When it opened in 1940, the Shore Parkway section of the Belt Parkway system connected Lower Manhattan with Queens, traveling 16 miles along the southern shoreline of Brooklyn. It represented both an innovative design, based in part on carriage and pedestrian-oriented parkways of the late 19th and early 20th centuries, as well as illustrating then Transportation and Parks Commissioner Robert Moses’ vision for a comprehensive parkway system for metropolitan New York. This characteristic scenic drive had open views to the water, parallel systems of bicycle and pedestrian paths, and connections to a group of adjacent parks.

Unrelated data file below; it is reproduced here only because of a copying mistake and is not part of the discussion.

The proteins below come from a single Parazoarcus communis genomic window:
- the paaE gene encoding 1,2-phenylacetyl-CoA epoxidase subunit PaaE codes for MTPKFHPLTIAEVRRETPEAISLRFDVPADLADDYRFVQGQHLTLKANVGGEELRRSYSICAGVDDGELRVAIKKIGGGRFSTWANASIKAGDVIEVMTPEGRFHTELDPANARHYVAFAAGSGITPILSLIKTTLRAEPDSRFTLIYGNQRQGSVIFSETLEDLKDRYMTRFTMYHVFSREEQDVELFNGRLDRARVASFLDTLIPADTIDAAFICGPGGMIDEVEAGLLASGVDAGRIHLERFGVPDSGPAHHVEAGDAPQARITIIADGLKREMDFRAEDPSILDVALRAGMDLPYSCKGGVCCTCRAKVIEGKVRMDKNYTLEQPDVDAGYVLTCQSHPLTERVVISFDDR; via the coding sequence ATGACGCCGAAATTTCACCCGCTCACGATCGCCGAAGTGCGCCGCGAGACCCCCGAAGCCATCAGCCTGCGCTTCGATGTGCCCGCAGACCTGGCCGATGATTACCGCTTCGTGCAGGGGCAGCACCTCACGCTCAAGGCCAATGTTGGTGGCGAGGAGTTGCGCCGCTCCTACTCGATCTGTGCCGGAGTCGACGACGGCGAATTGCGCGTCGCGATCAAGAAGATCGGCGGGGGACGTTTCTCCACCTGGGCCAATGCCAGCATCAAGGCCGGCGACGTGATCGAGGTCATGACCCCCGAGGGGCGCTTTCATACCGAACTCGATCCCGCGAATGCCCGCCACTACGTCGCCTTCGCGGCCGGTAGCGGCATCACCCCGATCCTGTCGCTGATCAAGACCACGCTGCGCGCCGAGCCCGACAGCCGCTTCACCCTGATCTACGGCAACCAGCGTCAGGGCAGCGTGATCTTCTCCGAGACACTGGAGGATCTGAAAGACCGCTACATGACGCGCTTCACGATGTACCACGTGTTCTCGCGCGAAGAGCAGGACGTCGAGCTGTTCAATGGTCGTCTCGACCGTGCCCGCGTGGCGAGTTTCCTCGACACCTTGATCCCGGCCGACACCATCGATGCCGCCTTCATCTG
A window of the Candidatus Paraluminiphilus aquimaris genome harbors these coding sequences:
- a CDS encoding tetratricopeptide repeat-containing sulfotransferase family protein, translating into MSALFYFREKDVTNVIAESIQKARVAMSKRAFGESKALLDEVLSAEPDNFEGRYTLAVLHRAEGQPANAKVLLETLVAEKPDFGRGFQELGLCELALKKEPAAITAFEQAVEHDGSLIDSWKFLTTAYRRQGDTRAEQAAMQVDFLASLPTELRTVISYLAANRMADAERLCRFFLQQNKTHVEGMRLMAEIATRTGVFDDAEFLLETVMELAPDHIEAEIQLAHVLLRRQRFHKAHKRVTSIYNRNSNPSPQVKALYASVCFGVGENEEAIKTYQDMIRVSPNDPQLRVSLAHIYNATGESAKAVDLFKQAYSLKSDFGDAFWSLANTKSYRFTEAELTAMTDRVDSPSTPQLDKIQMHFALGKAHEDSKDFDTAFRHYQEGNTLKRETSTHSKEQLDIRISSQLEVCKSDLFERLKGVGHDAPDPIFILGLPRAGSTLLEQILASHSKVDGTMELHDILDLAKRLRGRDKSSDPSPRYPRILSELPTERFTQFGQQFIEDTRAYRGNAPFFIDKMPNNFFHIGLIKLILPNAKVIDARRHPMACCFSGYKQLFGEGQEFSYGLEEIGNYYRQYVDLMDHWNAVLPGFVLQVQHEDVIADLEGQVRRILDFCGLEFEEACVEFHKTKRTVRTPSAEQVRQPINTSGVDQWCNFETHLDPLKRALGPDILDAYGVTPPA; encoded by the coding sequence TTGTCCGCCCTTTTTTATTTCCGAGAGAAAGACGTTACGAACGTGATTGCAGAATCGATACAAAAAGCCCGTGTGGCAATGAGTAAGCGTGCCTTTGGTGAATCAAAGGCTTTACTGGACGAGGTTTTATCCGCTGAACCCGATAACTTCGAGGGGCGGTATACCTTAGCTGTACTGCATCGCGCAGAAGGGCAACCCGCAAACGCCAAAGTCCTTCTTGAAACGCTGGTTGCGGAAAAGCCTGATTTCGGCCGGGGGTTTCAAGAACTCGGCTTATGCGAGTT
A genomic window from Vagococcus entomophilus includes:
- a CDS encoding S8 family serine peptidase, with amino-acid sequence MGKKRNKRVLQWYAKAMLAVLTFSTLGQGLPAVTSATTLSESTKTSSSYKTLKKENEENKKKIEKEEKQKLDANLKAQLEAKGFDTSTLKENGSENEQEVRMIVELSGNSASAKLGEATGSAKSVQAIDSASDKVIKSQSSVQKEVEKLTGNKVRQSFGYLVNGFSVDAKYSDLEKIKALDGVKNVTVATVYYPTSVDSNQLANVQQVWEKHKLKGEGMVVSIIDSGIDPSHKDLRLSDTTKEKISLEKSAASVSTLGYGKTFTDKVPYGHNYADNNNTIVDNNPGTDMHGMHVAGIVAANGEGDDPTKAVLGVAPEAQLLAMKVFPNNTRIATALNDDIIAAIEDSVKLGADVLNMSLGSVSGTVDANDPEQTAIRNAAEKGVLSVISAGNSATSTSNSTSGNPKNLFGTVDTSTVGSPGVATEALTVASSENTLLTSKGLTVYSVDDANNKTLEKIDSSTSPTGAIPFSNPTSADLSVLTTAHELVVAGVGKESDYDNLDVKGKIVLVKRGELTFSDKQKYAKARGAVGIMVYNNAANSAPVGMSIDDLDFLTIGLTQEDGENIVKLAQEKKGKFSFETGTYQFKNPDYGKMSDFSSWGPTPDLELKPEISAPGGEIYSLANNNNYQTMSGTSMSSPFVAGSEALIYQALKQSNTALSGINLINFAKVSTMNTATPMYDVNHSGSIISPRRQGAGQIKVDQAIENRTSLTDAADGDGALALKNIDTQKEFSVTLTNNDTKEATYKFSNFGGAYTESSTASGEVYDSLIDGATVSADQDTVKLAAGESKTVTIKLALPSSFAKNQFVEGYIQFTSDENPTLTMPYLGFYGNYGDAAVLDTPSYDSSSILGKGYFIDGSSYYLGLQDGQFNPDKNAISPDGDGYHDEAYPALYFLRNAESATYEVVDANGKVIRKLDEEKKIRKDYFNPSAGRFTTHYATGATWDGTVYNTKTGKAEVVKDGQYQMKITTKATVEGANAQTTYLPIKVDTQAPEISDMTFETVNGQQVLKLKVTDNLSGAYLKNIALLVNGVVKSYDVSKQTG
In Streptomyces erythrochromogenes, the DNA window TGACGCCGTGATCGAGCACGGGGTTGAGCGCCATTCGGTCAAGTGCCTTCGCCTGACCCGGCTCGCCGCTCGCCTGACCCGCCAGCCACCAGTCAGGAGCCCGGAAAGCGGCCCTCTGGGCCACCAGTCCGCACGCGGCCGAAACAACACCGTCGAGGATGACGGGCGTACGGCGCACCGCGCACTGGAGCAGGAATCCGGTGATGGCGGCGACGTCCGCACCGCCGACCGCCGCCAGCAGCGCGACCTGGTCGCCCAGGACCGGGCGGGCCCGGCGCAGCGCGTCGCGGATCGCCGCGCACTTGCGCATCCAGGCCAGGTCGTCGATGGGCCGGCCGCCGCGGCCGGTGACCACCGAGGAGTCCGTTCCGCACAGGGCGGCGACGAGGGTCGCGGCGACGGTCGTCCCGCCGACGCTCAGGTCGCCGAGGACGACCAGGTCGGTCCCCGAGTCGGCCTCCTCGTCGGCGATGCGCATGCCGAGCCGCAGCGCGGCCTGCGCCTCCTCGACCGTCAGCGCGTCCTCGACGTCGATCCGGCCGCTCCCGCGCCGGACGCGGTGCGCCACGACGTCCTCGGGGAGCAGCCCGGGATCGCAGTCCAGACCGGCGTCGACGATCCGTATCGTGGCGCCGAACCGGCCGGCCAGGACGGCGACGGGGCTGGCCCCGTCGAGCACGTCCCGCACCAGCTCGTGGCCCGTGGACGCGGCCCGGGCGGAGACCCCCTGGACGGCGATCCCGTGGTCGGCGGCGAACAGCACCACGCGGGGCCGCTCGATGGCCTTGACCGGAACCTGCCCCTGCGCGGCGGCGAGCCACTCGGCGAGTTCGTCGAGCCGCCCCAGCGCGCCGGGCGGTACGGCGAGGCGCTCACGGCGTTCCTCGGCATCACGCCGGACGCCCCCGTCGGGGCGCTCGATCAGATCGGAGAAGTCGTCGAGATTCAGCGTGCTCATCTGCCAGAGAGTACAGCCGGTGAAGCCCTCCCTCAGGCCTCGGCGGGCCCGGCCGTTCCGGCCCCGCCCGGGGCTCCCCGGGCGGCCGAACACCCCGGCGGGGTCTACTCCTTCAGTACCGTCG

Our plan reimagined the urban parkway for the 21st century. Building the new Shore Parkway, W planted successional landscapes of native species, selectively edited invasive species, restored damaged habitats and tidal marshes, mitigated flood impact and reoriented residents to the parkway through a network of pedestrian and cycling paths. Over 4,000 new trees were planted to transform the parkway into an adaptable maritime forest that creates new viewsheds and a range of habitats for both human and non-human park goers to enjoy.
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